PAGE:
Subnormothermic Ex Vivo Porcine Kidney Perfusion Improves Energy Metabolism: Analysis Using 31P Magnetic Resonance Spectroscopic Imaging

Transplant Direct. 2022 Sep 26;8(10):e1354. doi: 10.1097/TXD.0000000000001354. eCollection 2022 Oct.

Abstract

The ideal preservation temperature for donation after circulatory death kidney grafts is unknown. We investigated whether subnormothermic (22 °C) ex vivo kidney machine perfusion could improve kidney metabolism and reduce ischemia-reperfusion injury.

Methods: To mimic donation after circulatory death procurement, kidneys from 45-kg pigs underwent 60 min of warm ischemia. Kidneys were then perfused ex vivo for 4 h with Belzer machine perfusion solution UW at 22 °C or at 4 °C before transplantation. Magnetic resonance spectroscopic imaging coupled with LCModel fitting was used to assess energy metabolites. Kidney perfusion was evaluated with dynamic-contrast enhanced MRI. Renal biopsies were collected at various time points for histopathologic analysis.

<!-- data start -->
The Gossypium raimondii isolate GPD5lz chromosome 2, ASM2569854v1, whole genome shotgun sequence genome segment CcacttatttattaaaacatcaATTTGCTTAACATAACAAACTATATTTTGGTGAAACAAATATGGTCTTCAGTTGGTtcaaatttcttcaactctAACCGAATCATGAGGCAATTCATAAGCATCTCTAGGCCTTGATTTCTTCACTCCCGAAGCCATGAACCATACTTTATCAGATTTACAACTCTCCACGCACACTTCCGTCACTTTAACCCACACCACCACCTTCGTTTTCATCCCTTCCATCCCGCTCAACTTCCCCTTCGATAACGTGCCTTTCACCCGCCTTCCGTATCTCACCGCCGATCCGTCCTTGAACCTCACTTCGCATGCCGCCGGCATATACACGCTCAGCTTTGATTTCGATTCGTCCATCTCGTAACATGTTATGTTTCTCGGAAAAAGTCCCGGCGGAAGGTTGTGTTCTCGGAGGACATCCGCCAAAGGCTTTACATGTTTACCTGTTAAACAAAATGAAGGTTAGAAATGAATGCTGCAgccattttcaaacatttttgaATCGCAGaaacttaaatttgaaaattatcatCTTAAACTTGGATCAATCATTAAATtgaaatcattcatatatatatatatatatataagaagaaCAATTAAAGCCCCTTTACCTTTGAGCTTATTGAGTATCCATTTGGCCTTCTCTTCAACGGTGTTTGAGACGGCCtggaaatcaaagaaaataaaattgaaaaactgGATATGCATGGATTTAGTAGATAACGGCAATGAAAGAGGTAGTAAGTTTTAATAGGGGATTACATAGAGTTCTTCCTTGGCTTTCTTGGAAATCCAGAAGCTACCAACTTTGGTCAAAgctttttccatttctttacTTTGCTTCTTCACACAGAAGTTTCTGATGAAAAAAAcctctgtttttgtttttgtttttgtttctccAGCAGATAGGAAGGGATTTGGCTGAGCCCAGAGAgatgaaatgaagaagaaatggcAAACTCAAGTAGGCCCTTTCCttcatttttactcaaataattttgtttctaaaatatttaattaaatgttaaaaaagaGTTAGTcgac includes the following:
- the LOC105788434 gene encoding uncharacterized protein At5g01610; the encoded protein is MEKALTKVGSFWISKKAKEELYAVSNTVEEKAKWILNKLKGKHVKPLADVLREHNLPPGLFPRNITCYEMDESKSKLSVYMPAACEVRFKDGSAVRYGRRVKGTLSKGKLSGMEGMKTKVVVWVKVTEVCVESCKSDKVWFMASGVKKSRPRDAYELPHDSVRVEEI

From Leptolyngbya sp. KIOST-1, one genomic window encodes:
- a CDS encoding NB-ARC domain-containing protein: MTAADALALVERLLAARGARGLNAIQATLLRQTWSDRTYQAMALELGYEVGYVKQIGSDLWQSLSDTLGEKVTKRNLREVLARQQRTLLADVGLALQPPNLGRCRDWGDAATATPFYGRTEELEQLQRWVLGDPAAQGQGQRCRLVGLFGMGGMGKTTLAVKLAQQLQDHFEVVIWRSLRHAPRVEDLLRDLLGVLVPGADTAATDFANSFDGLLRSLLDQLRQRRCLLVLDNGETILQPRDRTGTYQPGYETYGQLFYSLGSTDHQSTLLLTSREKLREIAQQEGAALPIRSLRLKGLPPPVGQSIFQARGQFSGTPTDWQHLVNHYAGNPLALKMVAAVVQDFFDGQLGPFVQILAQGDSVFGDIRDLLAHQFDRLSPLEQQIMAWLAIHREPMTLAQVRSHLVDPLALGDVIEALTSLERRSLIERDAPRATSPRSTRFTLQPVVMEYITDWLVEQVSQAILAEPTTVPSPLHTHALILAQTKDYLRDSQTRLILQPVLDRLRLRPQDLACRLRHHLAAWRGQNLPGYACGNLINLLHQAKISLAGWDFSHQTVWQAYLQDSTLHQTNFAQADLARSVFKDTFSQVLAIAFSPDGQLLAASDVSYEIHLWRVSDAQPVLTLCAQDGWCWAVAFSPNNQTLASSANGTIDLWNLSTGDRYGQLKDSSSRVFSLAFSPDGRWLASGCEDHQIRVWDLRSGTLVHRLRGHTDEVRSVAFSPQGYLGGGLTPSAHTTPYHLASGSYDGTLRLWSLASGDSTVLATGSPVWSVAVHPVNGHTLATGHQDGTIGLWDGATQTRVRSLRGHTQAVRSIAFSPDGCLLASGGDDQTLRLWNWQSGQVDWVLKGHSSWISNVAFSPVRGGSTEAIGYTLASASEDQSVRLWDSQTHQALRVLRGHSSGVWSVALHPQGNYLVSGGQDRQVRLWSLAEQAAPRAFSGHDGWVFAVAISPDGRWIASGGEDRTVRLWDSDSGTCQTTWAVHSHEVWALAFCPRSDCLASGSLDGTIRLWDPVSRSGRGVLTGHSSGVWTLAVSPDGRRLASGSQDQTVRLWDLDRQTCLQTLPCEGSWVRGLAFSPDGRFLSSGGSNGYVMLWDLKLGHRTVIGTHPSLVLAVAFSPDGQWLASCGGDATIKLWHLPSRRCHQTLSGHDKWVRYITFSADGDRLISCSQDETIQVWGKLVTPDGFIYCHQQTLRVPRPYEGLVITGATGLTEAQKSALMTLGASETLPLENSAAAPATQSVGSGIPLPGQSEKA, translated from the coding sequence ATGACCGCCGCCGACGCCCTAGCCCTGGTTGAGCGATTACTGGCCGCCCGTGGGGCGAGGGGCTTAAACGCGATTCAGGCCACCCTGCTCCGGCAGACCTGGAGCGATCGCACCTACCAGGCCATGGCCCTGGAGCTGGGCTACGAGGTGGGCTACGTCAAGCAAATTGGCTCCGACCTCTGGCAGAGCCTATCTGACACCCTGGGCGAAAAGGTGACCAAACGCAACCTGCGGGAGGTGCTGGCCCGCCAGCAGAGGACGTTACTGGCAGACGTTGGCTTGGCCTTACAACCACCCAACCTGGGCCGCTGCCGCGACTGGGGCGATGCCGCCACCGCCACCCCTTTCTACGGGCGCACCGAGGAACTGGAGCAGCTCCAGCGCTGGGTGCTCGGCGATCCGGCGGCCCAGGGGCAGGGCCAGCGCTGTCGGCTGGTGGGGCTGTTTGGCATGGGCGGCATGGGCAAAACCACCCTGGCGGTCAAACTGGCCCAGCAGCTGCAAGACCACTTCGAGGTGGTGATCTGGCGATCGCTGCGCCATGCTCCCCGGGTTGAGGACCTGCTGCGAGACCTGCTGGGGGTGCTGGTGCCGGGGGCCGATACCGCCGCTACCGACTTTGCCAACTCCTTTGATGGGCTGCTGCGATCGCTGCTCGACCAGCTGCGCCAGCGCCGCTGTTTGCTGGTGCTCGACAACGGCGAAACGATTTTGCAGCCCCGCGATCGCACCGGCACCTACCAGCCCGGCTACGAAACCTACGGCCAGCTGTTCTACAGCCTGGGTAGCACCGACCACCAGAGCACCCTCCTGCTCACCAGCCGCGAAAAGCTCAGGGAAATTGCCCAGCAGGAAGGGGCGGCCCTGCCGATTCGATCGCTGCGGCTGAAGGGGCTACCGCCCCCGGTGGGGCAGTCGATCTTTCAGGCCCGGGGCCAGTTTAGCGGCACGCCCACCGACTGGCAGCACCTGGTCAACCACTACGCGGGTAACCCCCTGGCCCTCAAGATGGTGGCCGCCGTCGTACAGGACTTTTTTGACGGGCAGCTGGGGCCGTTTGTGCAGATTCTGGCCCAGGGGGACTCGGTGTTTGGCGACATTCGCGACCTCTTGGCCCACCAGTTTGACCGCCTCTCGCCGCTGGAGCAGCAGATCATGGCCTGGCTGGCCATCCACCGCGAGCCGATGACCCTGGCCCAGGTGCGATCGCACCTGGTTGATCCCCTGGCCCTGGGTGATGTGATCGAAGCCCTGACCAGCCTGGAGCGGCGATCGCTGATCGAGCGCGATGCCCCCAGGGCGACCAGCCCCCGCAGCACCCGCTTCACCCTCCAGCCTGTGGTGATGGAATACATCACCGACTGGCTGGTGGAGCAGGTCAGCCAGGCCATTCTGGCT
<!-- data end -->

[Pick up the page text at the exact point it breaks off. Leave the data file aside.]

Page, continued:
Results: Total adenosine triphosphate content was 4 times higher during ex vivo perfusion at 22 °C than at 4 °C perfusion. At 22 °C, adenosine triphosphate levels increased during the first hours of perfusion but declined afterward. Similarly, phosphomonoesters, containing adenosine monophosphate, were increased at 22 °C and then slowly consumed over time. Compared with 4 °C, ex vivo perfusion at 22 °C improved cortical and medullary perfusion. Finally, kidney perfusion at 22 °C reduced histological lesions after transplantation (injury score: 22 °C: 10.5 ± 3.5; 4 °C: 18 ± 2.25 over 30).

Conclusions: Ex vivo kidney perfusion at 22°C improved graft metabolism and protected from ischemia-reperfusion injuries upon transplantation. Future clinical studies will need to define the benefits of subnormothermic perfusion in improving kidney graft function and patient's survival.